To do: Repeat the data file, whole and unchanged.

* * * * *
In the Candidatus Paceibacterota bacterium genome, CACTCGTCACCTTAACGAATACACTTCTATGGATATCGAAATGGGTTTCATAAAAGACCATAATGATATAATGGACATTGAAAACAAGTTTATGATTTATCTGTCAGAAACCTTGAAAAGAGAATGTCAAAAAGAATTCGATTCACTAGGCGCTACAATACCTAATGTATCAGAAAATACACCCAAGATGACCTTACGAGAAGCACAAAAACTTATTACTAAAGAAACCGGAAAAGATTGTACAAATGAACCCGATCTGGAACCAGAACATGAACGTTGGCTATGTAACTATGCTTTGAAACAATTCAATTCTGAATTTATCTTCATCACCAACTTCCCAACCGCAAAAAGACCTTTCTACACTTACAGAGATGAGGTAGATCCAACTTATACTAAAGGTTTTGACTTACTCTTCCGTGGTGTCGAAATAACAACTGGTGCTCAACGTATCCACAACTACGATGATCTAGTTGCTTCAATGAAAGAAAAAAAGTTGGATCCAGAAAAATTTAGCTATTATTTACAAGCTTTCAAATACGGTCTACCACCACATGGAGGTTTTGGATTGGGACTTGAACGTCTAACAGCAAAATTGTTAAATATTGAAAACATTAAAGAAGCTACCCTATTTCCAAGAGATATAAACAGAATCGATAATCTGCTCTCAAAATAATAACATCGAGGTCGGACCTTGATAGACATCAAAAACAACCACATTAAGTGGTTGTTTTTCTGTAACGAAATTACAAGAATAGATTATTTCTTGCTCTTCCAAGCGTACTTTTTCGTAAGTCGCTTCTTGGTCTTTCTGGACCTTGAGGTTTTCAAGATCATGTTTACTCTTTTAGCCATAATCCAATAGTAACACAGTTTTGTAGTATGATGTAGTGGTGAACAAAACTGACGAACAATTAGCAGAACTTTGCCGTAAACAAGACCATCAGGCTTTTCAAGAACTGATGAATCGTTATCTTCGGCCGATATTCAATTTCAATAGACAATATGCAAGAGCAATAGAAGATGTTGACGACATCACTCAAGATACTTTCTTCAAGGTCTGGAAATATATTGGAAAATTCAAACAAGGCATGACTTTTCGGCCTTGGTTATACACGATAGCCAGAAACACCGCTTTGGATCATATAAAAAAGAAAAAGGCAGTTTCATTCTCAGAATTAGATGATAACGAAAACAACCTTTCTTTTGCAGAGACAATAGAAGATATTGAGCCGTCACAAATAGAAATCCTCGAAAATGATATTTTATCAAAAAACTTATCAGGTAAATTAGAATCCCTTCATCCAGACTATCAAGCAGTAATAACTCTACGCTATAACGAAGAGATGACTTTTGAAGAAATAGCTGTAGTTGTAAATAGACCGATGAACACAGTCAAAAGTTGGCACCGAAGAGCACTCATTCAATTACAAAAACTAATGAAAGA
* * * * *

In the Candidatus Paceibacterota bacterium genome, CACTCGTCACCTTAACGAATACACTTCTATGGATATCGAAATGGGTTTCATAAAAGACCATAATGATATAATGGACATTGAAAACAAGTTTATGATTTATCTGTCAGAAACCTTGAAAAGAGAATGTCAAAAAGAATTCGATTCACTAGGCGCTACAATACCTAATGTATCAGAAAATACACCCAAGATGACCTTACGAGAAGCACAAAAACTTATTACTAAAGAAACCGGAAAAGATTGTACAAATGAACCCGATCTGGAACCAGAACATGAACGTTGGCTATGTAACTATGCTTTGAAACAATTCAATTCTGAATTTATCTTCATCACCAACTTCCCAACCGCAAAAAGACCTTTCTACACTTACAGAGATGAGGTAGATCCAACTTATACTAAAGGTTTTGACTTACTCTTCCGTGGTGTCGAAATAACAACTGGTGCTCAACGTATCCACAACTACGATGATCTAGTTGCTTCAATGAAAGAAAAAAAGTTGGATCCAGAAAAATTTAGCTATTATTTACAAGCTTTCAAATACGGTCTACCACCACATGGAGGTTTTGGATTGGGACTTGAACGTCTAACAGCAAAATTGTTAAATATTGAAAACATTAAAGAAGCTACCCTATTTCCAAGAGATATAAACAGAATCGATAATCTGCTCTCAAAATAATAACATCGAGGTCGGACCTTGATAGACATCAAAAACAACCACATTAAGTGGTTGTTTTTCTGTAACGAAATTACAAGAATAGATTATTTCTTGCTCTTCCAAGCGTACTTTTTCGTAAGTCGCTTCTTGGTCTTTCTGGACCTTGAGGTTTTCAAGATCATGTTTACTCTTTTAGCCATAATCCAATAGTAACACAGTTTTGTAGTATGATGTAGTGGTGAACAAAACTGACGAACAATTAGCAGAACTTTGCCGTAAACAAGACCATCAGGCTTTTCAAGAACTGATGAATCGTTATCTTCGGCCGATATTCAATTTCAATAGACAATATGCAAGAGCAATAGAAGATGTTGACGACATCACTCAAGATACTTTCTTCAAGGTCTGGAAATATATTGGAAAATTCAAACAAGGCATGACTTTTCGGCCTTGGTTATACACGATAGCCAGAAACACCGCTTTGGATCATATAAAAAAGAAAAAGGCAGTTTCATTCTCAGAATTAGATGATAACGAAAACAACCTTTCTTTTGCAGAGACAATAGAAGATATTGAGCCGTCACAAATAGAAATCCTCGAAAATGATATTTTATCAAAAAACTTATCAGGTAAATTAGAATCCCTTCATCCAGACTATCAAGCAGTAATAACTCTACGCTATAACGAAGAGATGACTTTTGAAGAAATAGCTGTAGTTGTAAATAGACCGATGAACACAGTCAAAAGTTGGCACCGAAGAGCACTCATTCAATTACAAAAACTAATGAAAGA